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In recent years the Executive Board of the ENCJ had expressed repeatedly its serious concerns about developments regarding the independence of the judiciary in Poland. The Executive Board refers to its statements of 30 January 2017, 17 July 2017, 13 October 2017, 5 December 2017, and 17 September 2018. No steps were taken to allay the concerns expressed or to redress the problem identified.

On 17 September 2018, the ENCJ suspended the current Polish Council for the Judiciary (KRS) from membership of the ENCJ because it considered that the Polish KRS does not meet the condition for membership that a Judicial Council must be independent from the executive branch of the relevant Member State.

On 19 November 2019 the European Court of Justice gave judgement in a Polish case in which it set down criteria for assessing the independence of a court. One of those criteria is the independence of the body which appoints the members of a court from the executive branch of the relevant Member State. In Poland that body is the KRS.
As a reaction to the judgement of the Court of Justice, the Lower House of the Polish Parliament recently approved a draft law which stipulates in article 42a that it is unacceptable to question the powers of courts and tribunals’, and ‘it is unacceptable for a common court (..) to assess the compliance with the right to appoint a judge (..)’. Furthermore in article 107 it introduces a disciplinary tort for a judge who questions ‘the existence of the official relationship of a judge’. In stipulating thus this Law, once adopted, affects the ability of Polish judges to judge a case in accordance with their duty based on European Union Law, especially the judgement of 19 November 2019 mentioned. That draft law is now with the Polish Senate for final approval.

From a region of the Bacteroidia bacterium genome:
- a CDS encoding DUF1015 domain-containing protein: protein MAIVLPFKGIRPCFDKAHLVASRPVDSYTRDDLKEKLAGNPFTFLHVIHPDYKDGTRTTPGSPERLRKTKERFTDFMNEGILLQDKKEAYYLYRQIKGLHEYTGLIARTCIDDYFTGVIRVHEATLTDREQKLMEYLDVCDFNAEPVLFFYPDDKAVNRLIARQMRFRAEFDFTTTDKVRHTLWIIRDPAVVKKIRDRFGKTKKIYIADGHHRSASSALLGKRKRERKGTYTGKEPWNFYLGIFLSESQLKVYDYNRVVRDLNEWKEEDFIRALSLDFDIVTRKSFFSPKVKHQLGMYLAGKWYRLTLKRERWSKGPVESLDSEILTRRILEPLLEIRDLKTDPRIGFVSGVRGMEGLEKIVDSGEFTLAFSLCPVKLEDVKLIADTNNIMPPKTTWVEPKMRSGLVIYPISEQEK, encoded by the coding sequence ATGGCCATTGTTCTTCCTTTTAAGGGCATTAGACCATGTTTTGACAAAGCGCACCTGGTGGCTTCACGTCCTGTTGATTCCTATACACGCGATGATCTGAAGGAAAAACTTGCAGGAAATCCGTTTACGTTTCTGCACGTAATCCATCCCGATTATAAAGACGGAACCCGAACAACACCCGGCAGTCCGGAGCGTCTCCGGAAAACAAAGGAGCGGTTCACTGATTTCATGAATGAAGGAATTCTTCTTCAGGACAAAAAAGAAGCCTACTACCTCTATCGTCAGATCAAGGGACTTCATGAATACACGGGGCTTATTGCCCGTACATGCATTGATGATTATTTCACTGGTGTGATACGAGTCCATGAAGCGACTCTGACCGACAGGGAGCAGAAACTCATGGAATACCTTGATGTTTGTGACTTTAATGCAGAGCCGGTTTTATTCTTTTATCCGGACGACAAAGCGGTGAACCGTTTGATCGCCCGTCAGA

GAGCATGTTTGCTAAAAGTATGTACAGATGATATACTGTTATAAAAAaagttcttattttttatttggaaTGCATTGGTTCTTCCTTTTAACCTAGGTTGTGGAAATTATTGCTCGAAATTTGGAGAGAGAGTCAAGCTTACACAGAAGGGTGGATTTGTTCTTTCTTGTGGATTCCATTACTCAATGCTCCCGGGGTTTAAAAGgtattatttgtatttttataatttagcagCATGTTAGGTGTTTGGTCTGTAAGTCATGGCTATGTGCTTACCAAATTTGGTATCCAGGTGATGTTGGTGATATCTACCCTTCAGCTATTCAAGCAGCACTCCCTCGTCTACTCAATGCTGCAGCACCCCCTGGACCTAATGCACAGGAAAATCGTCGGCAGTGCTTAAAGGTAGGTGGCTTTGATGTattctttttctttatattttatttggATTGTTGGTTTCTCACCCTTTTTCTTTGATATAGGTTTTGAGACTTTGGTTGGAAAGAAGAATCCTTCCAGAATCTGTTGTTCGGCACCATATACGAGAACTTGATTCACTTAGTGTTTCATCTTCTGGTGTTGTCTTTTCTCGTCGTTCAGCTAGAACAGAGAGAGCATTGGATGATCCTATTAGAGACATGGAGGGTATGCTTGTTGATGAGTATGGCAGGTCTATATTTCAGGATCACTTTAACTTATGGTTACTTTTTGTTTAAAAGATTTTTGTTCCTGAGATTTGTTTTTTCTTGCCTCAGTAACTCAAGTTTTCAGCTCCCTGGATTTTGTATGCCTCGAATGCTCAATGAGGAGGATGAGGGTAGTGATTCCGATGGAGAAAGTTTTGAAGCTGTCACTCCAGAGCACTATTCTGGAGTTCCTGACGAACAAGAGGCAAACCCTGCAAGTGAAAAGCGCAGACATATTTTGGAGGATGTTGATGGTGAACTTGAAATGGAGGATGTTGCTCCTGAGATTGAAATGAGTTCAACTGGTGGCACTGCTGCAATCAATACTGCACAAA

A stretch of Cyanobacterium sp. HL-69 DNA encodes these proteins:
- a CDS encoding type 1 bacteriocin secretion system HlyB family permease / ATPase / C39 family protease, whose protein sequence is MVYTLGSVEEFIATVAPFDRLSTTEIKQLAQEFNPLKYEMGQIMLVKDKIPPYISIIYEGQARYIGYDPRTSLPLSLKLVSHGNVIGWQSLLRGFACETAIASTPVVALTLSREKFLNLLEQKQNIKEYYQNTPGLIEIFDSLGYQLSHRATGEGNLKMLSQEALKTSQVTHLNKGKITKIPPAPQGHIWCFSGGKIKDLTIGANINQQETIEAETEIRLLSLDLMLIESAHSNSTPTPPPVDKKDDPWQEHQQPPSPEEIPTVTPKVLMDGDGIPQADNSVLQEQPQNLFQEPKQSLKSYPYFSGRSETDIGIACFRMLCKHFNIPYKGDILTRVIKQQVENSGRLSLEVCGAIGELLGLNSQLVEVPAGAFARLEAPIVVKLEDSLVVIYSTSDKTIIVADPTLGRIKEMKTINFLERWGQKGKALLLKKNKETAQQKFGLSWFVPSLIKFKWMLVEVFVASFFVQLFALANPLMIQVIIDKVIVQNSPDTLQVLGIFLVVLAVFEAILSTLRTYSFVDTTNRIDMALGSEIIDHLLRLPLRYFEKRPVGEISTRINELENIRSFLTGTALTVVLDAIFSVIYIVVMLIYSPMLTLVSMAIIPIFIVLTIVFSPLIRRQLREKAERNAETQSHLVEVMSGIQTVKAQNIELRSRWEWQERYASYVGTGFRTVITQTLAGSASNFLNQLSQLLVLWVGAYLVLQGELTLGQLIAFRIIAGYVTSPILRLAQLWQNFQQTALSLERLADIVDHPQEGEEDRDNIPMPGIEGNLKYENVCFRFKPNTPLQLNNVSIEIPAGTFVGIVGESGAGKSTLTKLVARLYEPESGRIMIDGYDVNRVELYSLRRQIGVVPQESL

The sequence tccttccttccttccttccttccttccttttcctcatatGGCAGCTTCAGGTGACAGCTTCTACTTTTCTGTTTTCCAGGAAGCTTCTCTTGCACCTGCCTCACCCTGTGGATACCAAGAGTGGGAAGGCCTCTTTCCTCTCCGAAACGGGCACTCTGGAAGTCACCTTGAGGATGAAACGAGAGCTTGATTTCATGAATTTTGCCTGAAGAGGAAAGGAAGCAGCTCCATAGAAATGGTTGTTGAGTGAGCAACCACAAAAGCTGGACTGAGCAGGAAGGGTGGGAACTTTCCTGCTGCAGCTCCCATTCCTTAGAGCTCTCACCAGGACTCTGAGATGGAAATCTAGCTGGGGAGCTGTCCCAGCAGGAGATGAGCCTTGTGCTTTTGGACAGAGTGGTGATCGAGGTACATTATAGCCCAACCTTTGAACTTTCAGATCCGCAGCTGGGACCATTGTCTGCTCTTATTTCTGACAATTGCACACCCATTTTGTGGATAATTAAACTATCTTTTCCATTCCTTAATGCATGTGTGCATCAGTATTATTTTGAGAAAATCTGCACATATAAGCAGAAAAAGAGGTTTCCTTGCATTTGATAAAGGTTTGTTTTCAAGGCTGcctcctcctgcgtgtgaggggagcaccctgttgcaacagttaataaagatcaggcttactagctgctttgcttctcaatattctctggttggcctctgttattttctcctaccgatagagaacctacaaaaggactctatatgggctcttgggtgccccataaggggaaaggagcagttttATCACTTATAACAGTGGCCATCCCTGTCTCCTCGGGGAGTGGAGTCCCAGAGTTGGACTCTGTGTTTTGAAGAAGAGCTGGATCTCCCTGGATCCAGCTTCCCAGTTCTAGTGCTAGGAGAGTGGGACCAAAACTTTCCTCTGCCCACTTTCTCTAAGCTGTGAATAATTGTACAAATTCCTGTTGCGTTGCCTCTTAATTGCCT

As a matter of European Union Law every Polish judge is also an European Union judge and is required to apply European Union Law even where it conflicts with national law or to disapply provisions of national law which are incompatible with European Union Law.

The Executive Board of the ENCJ reiterates that it is the duty of every judge in the European Union to apply European Union Law without any restrictions - whatsoever - from other branches of a state. Judicial independence is indispensable in order to comply with this duty.
Furthermore the Executive Board of the ENCJ states that judicial independence is essential to guarantee the rights of the citizens of the European Union, is essential for mutual respect of the European Union’s common values, is essential for mutual trust among European Union judges, and is an essential pre-condition for the mutual recognition of judgements within the European Union. Without judicial independence the European Union will – eventually – cease to exist as a common space for Democracy and the Rule of Law.
The Executive Board of the ENCJ calls upon everyone in the European Union to defend the independence of judges and thus defend the European Union.

Brussels, 10 January 2020

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